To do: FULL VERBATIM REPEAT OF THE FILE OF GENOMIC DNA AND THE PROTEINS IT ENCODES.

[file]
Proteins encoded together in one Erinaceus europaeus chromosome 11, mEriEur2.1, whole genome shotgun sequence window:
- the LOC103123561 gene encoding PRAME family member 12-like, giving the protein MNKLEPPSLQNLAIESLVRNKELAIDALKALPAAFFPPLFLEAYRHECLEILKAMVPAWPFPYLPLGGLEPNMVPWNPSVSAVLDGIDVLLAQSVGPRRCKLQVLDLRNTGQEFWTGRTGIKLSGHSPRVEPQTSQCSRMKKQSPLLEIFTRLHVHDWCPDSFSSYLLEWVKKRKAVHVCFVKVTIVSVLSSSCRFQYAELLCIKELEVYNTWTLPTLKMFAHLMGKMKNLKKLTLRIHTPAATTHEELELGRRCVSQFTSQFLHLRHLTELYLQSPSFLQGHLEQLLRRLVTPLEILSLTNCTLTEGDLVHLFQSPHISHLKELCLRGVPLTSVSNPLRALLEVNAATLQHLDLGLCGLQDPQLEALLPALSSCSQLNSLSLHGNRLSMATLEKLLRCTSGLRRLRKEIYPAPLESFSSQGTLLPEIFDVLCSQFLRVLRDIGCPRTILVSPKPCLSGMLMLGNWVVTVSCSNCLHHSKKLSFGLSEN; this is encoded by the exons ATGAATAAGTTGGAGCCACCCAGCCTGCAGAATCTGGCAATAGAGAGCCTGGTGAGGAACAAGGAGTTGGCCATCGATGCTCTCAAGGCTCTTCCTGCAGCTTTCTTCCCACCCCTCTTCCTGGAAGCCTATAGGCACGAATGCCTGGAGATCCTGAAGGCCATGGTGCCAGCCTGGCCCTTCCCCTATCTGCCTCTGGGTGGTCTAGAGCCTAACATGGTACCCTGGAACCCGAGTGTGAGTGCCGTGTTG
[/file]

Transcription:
Proteins encoded together in one Erinaceus europaeus chromosome 11, mEriEur2.1, whole genome shotgun sequence window:
- the LOC103123561 gene encoding PRAME family member 12-like, giving the protein MNKLEPPSLQNLAIESLVRNKELAIDALKALPAAFFPPLFLEAYRHECLEILKAMVPAWPFPYLPLGGLEPNMVPWNPSVSAVLDGIDVLLAQSVGPRRCKLQVLDLRNTGQEFWTGRTGIKLSGHSPRVEPQTSQCSRMKKQSPLLEIFTRLHVHDWCPDSFSSYLLEWVKKRKAVHVCFVKVTIVSVLSSSCRFQYAELLCIKELEVYNTWTLPTLKMFAHLMGKMKNLKKLTLRIHTPAATTHEELELGRRCVSQFTSQFLHLRHLTELYLQSPSFLQGHLEQLLRRLVTPLEILSLTNCTLTEGDLVHLFQSPHISHLKELCLRGVPLTSVSNPLRALLEVNAATLQHLDLGLCGLQDPQLEALLPALSSCSQLNSLSLHGNRLSMATLEKLLRCTSGLRRLRKEIYPAPLESFSSQGTLLPEIFDVLCSQFLRVLRDIGCPRTILVSPKPCLSGMLMLGNWVVTVSCSNCLHHSKKLSFGLSEN; this is encoded by the exons ATGAATAAGTTGGAGCCACCCAGCCTGCAGAATCTGGCAATAGAGAGCCTGGTGAGGAACAAGGAGTTGGCCATCGATGCTCTCAAGGCTCTTCCTGCAGCTTTCTTCCCACCCCTCTTCCTGGAAGCCTATAGGCACGAATGCCTGGAGATCCTGAAGGCCATGGTGCCAGCCTGGCCCTTCCCCTATCTGCCTCTGGGTGGTCTAGAGCCTAACATGGTACCCTGGAACCCGAGTGTGAGTGCCGTGTTG